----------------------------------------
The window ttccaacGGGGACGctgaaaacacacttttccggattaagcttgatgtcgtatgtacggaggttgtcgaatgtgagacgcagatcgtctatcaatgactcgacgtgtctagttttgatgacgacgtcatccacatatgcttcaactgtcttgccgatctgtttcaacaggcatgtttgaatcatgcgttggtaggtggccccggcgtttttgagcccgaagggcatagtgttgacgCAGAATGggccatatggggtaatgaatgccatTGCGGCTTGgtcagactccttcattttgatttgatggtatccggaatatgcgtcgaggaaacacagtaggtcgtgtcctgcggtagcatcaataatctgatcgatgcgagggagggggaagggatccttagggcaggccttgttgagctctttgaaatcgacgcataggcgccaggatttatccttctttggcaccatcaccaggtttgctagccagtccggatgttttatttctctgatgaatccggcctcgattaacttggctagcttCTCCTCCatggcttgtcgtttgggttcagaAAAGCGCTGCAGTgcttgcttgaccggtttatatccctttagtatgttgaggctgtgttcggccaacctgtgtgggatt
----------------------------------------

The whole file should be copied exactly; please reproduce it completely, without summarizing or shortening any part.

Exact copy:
The window ttccaacGGGGACGctgaaaacacacttttccggattaagcttgatgtcgtatgtacggaggttgtcgaatgtgagacgcagatcgtctatcaatgactcgacgtgtctagttttgatgacgacgtcatccacatatgcttcaactgtcttgccgatctgtttcaacaggcatgtttgaatcatgcgttggtaggtggccccggcgtttttgagcccgaagggcatagtgttgacgCAGAATGggccatatggggtaatgaatgccatTGCGGCTTGgtcagactccttcattttgatttgatggtatccggaatatgcgtcgaggaaacacagtaggtcgtgtcctgcggtagcatcaataatctgatcgatgcgagggagggggaagggatccttagggcaggccttgttgagctctttgaaatcgacgcataggcgccaggatttatccttctttggcaccatcaccaggtttgctagccagtccggatgttttatttctctgatgaatccggcctcgattaacttggctagcttCTCCTCCatggcttgtcgtttgggttcagaAAAGCGCTGCAGTgcttgcttgaccggtttatatccctttagtatgttgaggctgtgttcggccaacctgtgtgggatt